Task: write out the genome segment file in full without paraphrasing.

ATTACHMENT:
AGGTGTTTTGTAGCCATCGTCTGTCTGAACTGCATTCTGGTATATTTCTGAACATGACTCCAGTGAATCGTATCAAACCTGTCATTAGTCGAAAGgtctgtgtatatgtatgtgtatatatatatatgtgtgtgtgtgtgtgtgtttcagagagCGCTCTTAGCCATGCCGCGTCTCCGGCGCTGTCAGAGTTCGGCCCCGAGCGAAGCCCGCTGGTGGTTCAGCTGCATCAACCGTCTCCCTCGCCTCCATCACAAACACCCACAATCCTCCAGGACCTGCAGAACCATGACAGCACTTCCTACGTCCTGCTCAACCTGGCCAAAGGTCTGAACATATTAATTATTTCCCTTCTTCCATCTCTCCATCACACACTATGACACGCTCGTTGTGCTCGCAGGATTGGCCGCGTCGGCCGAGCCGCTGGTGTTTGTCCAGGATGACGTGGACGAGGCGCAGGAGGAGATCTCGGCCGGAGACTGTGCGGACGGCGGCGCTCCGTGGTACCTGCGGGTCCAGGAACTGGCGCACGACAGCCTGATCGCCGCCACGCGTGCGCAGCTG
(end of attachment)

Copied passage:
AGGTGTTTTGTAGCCATCGTCTGTCTGAACTGCATTCTGGTATATTTCTGAACATGACTCCAGTGAATCGTATCAAACCTGTCATTAGTCGAAAGgtctgtgtatatgtatgtgtatatatatatatgtgtgtgtgtgtgtgtgtttcagagagCGCTCTTAGCCATGCCGCGTCTCCGGCGCTGTCAGAGTTCGGCCCCGAGCGAAGCCCGCTGGTGGTTCAGCTGCATCAACCGTCTCCCTCGCCTCCATCACAAACACCCACAATCCTCCAGGACCTGCAGAACCATGACAGCACTTCCTACGTCCTGCTCAACCTGGCCAAAGGTCTGAACATATTAATTATTTCCCTTCTTCCATCTCTCCATCACACACTATGACACGCTCGTTGTGCTCGCAGGATTGGCCGCGTCGGCCGAGCCGCTGGTGTTTGTCCAGGATGACGTGGACGAGGCGCAGGAGGAGATCTCGGCCGGAGACTGTGCGGACGGCGGCGCTCCGTGGTACCTGCGGGTCCAGGAACTGGCGCACGACAGCCTGATCGCCGCCACGCGTGCGCAGCTG